A REVIEW OF THE FILM WHAT HAVE I DONE TO DESERVE THIS? (1984)
The Spanish film Qué he hecho yo para merecer esto?, directed by Pedro Almodóvar was released in 1984 and runs 101 minutes. Its usual title in English is a literal translation, What Have I Done to Deserve This?, but it is is called What Have I Done Wrong? in the review presented here.
”It’s My Body!”
by Frank Thompson, June 1985
REMEMBER The Deputy, and his teenage lover, at the New York Gay Film Festival? The film What is a wonderful black comedy about a Spain that few foreigners have ever seen, nor — for that matter — all that many Spaniards. Over the past five years or so, Spanish mores have been changing at a dizzying pace. This picture wastes no time in showing us the new age that has dawned.
In the opening scene, Gloria (Carmen Maura), an attractive young cleaning woman, is going about her work in a martial arts academy in Madrid. A naked man beckons to her from the shower room. As if in a trance, Gloria joins him, fully dressed, for a steamy session under the shower.
In the hands of a lesser director than Pedro Almodovar, or with a lesser actress than Carmen Maura, the scene could have been squalid. In fact, it is funny, sad, realistic, and touching, all at the same time. And so is the whole movie!
Gloria lives in a tiny apartment in one of those low-income housing projects that ring Madrid. She swallows caffeine tablets to get through her daily 18 hours of drudgery. Her 14-year-old son Toni — cute and worldly-wise — peddles heroin to get enough money to take his hep grandmother and their pet lizard, “Money,” back to the country.
When Gloria asks her angelic 12-year-old son Miguel (Miguel Angel Herrung) where he was all night, he blandly replies, “I was at Johnny’s.” He then shrugs, “So what — it’s my body. I have a right to use it as I please.”
Later Miguel and his mother go to see the dentist. The dentist throws his arm around the beaming flirt and says, “What a beautiful boy!” Mother asks, with a smile, “Oh, you like children?” The man answers, “Yes. But I never had any and I’ve always wanted to adopt one.” He leans the lovely boy back in the dental chair and their lips almost touch.
Later Gloria “sells” Miguel to the dentist (so she can purchase a hair dryer). But she warns the man, “He's always been independent.” Young Miguel interrogates the dentist, “Do you have a TV — a video? and I want to study art.” The eager but rather plain-appearing man beams back, “No problem at all!”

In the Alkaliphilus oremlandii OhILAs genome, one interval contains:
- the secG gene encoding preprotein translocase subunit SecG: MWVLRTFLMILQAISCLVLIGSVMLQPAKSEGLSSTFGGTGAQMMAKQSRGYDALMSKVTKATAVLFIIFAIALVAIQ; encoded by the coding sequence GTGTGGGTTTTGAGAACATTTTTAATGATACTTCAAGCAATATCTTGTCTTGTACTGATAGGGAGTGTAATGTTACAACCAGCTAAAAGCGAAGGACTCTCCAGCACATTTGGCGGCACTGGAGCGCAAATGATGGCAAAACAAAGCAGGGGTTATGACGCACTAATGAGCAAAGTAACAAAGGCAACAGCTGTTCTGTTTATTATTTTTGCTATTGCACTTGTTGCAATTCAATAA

Among the many amusing characters is Cristal, a barbie-doll sweet hooker who lives upstairs at the project. When she asks Toni to take out a drug purchase in trade, he declines but proposes she entertain his younger brother instead. As Cristal leads Miguel upstairs, mother reminds her to make him sandwiches for school in the morning.
In her room (decorated to promote sensuality), Cristal asks Miguel what kind of costume would turn him on. The boy solemnly answers, “That's kid stuff. You look ok.” She modestly dons a bridal outfit and Miguel rewards her with a sweet kiss on the cheek — for starters.
Starry-eyed Miguel appears again at the finale of the picture. Gloria has accidently killed her cabdriver husband. She has kissed Toni and grandma off on the bus that will take them back to the country. She comes back to her empty apartment and for a moment appears to contemplate ending it all from the tiny balcony. But wait! Suddenly Gloria sees her sweet guardian angel appear down below. Miguel explains, “It was fun at first, but I’m not ready to settle down.”
And so these two beautiful people live happily ever after, or at least until they each find “the right man”!
Reviewed in the NAMBLA Bulletin (New York), Volume VI, No. 5, page 12.
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